Contrary to plaintiff's contention, we need not apply Pennsylvania law in order to interpret the provisions of the various insurance policies. "The first step in any case presenting a potential choice of law issue is to determine whether there is an actual conflict between the laws of the jurisdictions involved" (Matter of Allstate Ins. Co. [Stolarz-New Jersey Mfrs. Ins. Co.], 81 N.Y.2d 219, 223). "There is no need to engage in conflicts of laws analysis absent a conflict between the laws of New York and Pennsylvania with respect to the applicability of basic tenets of contract interpretation" (National Abatement Corp. v National Union Fire Ins. Co. of Pittsburgh, Pa., 33 A.D.3d 570, 570). Here, there is no such conflict (compare Matter of Viking Pump, Inc., 27 N.Y.3d 244, 257; Pioneer Tower Owners Assn. v State Farm Fire & Cas. Co., 12 N.Y.3d 302, 307; Belt Painting Corp. v TIG Ins. Co., 100 N.Y.2d 377, 383; with Babcock & Wilcox Co. v American Nuclear Insurers, 131 A.3d 445, 456; Mutual Benefit Ins. Co. v Politsopoulos, 631 Pa 628, 640, 115 A.3d 844, 852 n 6; Penn-America Ins. Co. v Peccadillos, Inc., 27 A.3d 259, 264-265, appeal denied 613 Pa 669, 34 A.3d 832).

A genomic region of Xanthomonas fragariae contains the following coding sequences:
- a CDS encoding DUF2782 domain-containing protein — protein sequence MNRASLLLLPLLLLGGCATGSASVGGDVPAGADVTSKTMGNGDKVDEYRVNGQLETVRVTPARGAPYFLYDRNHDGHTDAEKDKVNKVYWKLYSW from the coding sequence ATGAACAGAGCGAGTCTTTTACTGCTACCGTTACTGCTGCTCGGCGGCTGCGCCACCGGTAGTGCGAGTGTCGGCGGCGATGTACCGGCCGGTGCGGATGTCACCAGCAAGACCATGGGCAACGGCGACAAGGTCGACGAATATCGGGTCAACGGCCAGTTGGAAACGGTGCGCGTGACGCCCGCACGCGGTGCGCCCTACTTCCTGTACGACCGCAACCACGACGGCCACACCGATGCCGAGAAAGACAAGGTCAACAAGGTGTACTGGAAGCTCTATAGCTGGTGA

Exclusion G of the BCL policy provides that coverage is excluded for bodily injuries to JMP employees "arising out of and in the course of... [e]mployment by [JMP]; or... [p]erforming duties related to the conduct of [JMP's] business." There are three exceptions to Exclusion G, two of which are relevant to this appeal. The first provides that Exclusion G "does not apply to liability assumed by the insured under an insured contract.' " Insofar as relevant to this appeal, the BCL policy defines an "insured contract" as "[t]hat part of any other contract or agreement pertaining to [JMP's] business... under which [JMP] assume[s] the tort liability of another part [ sic ] to pay for bodily injury' or ...